Tuesday, March 15, 2011

Empty Words

A couple of days ago on Facebook, one of my nephews made an observation about his college instructor's habit of ending a lot of explanations in class with the words "...and so forth...". I suspect that all of us probably use empty words such as these, more times than we're aware.

I'm struggling right now for motivation to complete four talks for a retreat in May. Try as I might, the thoughts that come and the words I write feel very much like the photo at the left..."Blah, blah, blah." It's not a particularly new feeling. It appears quite a lot in my daily attempts to pray. Has for a long time, come to think of it! The only way, so far, that I've managed to deal with it is to"keep on keepin' on".

The liturgy's readings for today (Isaiah 55:6-11; Psalm 34:15-22; Matthew 6:7-15) deal with words. I find the Psalm wonderfully consoling, given what I just said above: "When the righteous cry for help, the Lord hears...and saves the crushed in spirit...the Lord rescues them...He keeps all their bones..." "Keep on keepin' on"! Both Isaiah and Matthew discuss words, Isaiah reminding us that, especially when we're at a loss for words, it's probably because God's thoughts and ways aren't our thoughts and ways...or his timing, our timing. He uses that beautiful image of snow and rain pouring down -- a very graphic one as I look out my window and see it in action! -- but not returning until "they have watered the earth, making it bring forth and sprout, giving seed to the sower and bread to the eater..." So it is that God continually rains the Word down upon us in abundance. It's there even though we don't feel it, and if we continue to "keep on keepin' on", that Word "shall not return to me empty, but it shall accomplish that which I purpose, and succeed in the thing for which I sent it", far beyond anything we could strain to imagine.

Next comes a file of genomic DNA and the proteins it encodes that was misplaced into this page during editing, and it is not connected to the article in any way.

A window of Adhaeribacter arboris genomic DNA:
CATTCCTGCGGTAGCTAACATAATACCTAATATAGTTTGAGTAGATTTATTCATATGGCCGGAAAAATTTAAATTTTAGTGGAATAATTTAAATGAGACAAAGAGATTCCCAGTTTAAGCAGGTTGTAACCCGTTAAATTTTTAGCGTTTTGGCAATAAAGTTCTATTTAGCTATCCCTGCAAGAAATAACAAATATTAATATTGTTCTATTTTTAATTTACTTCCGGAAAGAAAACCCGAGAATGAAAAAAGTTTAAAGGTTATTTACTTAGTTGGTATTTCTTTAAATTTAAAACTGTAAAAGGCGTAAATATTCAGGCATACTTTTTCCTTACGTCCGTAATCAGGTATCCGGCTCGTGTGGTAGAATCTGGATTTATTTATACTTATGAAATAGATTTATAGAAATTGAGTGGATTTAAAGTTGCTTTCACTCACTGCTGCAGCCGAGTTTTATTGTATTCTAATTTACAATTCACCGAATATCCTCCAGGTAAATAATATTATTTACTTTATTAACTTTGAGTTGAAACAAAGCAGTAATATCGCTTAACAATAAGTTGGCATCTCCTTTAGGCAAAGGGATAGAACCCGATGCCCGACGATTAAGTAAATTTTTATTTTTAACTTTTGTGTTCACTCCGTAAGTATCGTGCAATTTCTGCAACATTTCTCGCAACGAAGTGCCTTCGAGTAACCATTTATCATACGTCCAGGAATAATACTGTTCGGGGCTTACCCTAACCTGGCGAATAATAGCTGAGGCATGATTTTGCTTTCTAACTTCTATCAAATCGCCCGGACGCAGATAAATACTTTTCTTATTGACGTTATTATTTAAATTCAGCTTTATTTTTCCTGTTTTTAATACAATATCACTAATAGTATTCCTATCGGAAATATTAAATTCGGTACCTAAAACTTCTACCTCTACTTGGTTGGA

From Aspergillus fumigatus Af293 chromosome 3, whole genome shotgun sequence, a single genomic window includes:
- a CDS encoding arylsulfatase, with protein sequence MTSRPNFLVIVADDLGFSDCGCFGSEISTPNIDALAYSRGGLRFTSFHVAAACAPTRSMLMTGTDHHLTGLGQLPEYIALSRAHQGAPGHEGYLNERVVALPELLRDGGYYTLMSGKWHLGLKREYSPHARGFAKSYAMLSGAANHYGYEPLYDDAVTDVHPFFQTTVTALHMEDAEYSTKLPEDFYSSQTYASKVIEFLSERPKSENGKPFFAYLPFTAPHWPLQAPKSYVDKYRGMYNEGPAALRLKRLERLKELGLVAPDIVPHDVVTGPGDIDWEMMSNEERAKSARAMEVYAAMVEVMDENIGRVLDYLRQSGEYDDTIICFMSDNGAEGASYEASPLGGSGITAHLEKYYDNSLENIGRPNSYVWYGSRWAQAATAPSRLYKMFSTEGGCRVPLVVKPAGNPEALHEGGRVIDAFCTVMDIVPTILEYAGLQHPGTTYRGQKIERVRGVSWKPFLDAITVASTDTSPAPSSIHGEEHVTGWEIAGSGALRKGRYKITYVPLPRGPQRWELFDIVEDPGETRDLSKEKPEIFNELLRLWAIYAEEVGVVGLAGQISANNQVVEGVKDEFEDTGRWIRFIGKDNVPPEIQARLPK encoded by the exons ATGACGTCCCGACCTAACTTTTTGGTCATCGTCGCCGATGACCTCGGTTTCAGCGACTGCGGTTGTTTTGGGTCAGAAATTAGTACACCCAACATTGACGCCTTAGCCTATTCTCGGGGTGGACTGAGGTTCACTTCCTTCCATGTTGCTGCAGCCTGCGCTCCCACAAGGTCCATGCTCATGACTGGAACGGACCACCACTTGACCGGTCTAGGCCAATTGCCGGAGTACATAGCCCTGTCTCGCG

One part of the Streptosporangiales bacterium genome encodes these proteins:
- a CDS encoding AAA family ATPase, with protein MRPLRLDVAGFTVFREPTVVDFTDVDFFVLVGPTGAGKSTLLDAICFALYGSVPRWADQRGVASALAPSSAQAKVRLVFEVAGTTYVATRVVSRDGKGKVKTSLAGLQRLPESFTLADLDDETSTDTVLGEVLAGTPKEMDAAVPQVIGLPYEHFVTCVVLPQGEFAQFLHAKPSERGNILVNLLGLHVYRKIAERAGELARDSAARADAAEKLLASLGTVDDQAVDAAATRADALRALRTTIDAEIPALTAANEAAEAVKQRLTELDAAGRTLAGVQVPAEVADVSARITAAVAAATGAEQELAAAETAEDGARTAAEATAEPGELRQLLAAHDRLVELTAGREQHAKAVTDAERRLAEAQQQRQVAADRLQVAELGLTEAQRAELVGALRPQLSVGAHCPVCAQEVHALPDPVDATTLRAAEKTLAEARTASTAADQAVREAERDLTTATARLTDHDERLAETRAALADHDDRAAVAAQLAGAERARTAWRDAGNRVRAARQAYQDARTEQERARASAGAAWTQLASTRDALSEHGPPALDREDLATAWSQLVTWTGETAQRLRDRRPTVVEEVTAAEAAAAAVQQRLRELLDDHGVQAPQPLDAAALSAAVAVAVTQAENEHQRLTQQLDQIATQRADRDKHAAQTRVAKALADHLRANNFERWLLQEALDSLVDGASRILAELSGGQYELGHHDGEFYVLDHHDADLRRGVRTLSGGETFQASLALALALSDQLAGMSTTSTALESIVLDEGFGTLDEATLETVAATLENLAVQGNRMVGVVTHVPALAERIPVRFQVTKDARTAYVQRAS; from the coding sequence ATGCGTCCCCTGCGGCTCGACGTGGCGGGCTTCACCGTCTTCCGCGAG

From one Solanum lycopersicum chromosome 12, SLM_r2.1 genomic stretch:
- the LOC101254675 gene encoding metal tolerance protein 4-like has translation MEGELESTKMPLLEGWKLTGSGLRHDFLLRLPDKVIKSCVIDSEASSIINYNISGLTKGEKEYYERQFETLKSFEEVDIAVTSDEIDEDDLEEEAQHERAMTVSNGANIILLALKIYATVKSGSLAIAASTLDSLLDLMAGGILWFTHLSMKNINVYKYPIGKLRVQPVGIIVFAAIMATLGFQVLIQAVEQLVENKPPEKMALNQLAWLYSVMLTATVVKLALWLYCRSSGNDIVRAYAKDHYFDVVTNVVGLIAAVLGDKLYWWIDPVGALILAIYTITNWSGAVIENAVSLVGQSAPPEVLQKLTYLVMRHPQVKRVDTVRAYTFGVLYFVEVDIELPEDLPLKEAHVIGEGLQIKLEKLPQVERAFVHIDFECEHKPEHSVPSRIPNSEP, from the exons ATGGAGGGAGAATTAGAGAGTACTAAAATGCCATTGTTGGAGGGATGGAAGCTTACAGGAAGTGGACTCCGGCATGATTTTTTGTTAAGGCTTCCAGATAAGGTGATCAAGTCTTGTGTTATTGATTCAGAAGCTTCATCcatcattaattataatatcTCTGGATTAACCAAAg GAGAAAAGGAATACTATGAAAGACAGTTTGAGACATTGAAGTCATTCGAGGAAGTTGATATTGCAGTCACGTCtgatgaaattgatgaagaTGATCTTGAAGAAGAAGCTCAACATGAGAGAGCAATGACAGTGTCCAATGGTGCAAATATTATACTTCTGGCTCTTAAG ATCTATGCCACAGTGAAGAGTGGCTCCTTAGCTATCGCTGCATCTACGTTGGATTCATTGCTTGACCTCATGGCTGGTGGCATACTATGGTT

Matthew's advice is to "keep it simple". "When you pray, don't heap up empty phrases...your Father knows what you need before you ask..." He suggests using the prayer which Jesus taught the disciples, what amounts to the first alternative of two forms of the Lord's Prayer in the Book of Common Prayer.
I find that even too wordy, and prefer the second alternative used in The St. Helen Breviary:

Our loving God in heaven, holy is your Name,
may your reign come, your will be done, on earth as in heaven.
Give us today our daily bread.
Forgive us our sins as we forgive those who sin against us.
Save us from the time of trial, and deliver us from evil.

Perhaps this is all simply to say what the Collect urges us today: "Grant to your people, Lord,...grace ...with pure hearts and minds to follow you, the only True God..."

No comments: